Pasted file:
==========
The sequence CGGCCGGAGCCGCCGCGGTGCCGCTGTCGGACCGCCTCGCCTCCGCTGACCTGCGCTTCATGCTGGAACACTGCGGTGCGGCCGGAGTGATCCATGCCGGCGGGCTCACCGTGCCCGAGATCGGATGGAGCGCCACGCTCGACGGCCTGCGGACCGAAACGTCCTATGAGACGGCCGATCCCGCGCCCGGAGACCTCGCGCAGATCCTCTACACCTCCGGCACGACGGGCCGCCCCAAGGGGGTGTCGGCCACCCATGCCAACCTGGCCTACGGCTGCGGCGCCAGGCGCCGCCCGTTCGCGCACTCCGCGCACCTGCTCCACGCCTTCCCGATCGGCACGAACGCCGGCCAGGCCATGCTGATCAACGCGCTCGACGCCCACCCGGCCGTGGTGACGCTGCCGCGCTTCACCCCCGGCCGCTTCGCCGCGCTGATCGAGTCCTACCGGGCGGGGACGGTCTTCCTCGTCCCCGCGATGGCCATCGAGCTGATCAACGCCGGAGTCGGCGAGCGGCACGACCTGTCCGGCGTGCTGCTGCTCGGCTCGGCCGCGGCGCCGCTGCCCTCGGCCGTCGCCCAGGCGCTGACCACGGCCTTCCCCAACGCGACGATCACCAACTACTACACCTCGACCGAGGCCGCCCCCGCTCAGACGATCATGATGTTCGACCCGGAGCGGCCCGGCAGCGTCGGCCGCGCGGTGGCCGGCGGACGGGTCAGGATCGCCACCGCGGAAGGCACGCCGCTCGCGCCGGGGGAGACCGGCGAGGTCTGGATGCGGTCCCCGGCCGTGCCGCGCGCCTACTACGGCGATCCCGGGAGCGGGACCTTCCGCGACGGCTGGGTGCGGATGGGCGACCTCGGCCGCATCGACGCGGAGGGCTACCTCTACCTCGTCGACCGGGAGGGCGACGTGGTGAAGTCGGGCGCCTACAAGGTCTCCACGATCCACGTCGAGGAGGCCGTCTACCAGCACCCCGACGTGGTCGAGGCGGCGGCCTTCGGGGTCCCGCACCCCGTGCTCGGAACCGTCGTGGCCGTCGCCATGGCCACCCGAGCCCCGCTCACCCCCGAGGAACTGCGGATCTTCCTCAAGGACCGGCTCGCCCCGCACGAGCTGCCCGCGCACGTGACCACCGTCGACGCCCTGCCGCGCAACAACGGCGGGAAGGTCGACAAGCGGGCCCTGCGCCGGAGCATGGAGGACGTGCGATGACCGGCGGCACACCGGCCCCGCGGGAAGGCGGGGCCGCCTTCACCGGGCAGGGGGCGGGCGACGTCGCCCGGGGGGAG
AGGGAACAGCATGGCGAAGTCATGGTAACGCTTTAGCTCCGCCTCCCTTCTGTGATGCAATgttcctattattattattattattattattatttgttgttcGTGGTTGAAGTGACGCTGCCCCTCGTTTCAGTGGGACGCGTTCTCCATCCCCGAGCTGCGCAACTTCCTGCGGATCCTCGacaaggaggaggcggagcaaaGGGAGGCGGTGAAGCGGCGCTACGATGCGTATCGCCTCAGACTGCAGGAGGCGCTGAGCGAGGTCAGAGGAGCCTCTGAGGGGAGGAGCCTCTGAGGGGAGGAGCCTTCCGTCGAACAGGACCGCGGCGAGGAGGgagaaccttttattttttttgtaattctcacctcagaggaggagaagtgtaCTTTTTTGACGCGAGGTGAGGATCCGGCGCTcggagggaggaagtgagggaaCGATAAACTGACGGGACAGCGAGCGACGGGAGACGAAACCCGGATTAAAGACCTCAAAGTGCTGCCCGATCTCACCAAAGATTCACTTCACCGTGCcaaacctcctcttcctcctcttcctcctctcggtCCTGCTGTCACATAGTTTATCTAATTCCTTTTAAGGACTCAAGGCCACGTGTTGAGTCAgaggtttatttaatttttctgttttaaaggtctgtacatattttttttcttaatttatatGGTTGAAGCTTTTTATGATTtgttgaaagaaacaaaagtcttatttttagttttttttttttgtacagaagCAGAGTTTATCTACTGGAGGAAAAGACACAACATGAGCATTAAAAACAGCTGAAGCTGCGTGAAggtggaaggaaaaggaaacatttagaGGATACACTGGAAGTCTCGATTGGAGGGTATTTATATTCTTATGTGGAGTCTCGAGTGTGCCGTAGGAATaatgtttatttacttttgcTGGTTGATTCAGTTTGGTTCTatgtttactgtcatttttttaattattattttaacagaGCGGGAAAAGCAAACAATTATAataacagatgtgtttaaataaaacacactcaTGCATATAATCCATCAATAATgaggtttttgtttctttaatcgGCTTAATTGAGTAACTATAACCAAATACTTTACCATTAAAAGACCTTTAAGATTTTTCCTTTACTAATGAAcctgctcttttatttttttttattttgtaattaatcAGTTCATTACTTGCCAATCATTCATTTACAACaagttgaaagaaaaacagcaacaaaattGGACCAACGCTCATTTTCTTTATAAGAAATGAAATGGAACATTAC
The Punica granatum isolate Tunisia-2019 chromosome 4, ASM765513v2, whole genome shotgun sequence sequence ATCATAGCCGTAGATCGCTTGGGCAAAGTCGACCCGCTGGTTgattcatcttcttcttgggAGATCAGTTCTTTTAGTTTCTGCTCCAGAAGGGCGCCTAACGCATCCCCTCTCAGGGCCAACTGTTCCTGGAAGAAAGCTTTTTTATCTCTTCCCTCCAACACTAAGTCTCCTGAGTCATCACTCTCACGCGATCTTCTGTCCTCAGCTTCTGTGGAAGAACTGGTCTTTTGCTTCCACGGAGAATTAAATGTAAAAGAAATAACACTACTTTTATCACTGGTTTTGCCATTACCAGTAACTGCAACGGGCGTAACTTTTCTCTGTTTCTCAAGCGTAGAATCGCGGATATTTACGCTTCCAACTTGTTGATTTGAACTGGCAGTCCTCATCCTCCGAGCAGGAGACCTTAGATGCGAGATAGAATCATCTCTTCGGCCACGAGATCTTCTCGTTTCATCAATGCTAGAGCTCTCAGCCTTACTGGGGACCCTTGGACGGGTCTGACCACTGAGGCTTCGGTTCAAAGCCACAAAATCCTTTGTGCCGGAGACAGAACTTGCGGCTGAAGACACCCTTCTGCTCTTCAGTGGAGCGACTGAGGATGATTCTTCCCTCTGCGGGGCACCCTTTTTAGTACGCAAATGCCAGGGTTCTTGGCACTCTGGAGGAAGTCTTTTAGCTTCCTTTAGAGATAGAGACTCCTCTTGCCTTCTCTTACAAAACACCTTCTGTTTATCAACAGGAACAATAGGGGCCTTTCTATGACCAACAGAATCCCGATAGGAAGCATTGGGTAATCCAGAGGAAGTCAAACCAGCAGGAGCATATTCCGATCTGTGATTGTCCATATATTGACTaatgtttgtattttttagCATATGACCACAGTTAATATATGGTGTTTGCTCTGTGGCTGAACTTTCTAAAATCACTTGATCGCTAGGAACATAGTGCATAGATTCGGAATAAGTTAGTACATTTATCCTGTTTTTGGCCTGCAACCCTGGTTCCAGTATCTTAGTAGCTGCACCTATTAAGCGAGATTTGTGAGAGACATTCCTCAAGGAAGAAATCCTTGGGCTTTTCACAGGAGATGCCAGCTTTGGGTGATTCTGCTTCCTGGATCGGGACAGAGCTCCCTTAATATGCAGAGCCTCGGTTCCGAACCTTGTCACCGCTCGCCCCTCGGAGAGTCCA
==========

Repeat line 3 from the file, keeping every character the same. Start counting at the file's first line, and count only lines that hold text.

The Punica granatum isolate Tunisia-2019 chromosome 4, ASM765513v2, whole genome shotgun sequence sequence ATCATAGCCGTAGATCGCTTGGGCAAAGTCGACCCGCTGGTTgattcatcttcttcttgggAGATCAGTTCTTTTAGTTTCTGCTCCAGAAGGGCGCCTAACGCATCCCCTCTCAGGGCCAACTGTTCCTGGAAGAAAGCTTTTTTATCTCTTCCCTCCAACACTAAGTCTCCTGAGTCATCACTCTCACGCGATCTTCTGTCCTCAGCTTCTGTGGAAGAACTGGTCTTTTGCTTCCACGGAGAATTAAATGTAAAAGAAATAACACTACTTTTATCACTGGTTTTGCCATTACCAGTAACTGCAACGGGCGTAACTTTTCTCTGTTTCTCAAGCGTAGAATCGCGGATATTTACGCTTCCAACTTGTTGATTTGAACTGGCAGTCCTCATCCTCCGAGCAGGAGACCTTAGATGCGAGATAGAATCATCTCTTCGGCCACGAGATCTTCTCGTTTCATCAATGCTAGAGCTCTCAGCCTTACTGGGGACCCTTGGACGGGTCTGACCACTGAGGCTTCGGTTCAAAGCCACAAAATCCTTTGTGCCGGAGACAGAACTTGCGGCTGAAGACACCCTTCTGCTCTTCAGTGGAGCGACTGAGGATGATTCTTCCCTCTGCGGGGCACCCTTTTTAGTACGCAAATGCCAGGGTTCTTGGCACTCTGGAGGAAGTCTTTTAGCTTCCTTTAGAGATAGAGACTCCTCTTGCCTTCTCTTACAAAACACCTTCTGTTTATCAACAGGAACAATAGGGGCCTTTCTATGACCAACAGAATCCCGATAGGAAGCATTGGGTAATCCAGAGGAAGTCAAACCAGCAGGAGCATATTCCGATCTGTGATTGTCCATATATTGACTaatgtttgtattttttagCATATGACCACAGTTAATATATGGTGTTTGCTCTGTGGCTGAACTTTCTAAAATCACTTGATCGCTAGGAACATAGTGCATAGATTCGGAATAAGTTAGTACATTTATCCTGTTTTTGGCCTGCAACCCTGGTTCCAGTATCTTAGTAGCTGCACCTATTAAGCGAGATTTGTGAGAGACATTCCTCAAGGAAGAAATCCTTGGGCTTTTCACAGGAGATGCCAGCTTTGGGTGATTCTGCTTCCTGGATCGGGACAGAGCTCCCTTAATATGCAGAGCCTCGGTTCCGAACCTTGTCACCGCTCGCCCCTCGGAGAGTCCA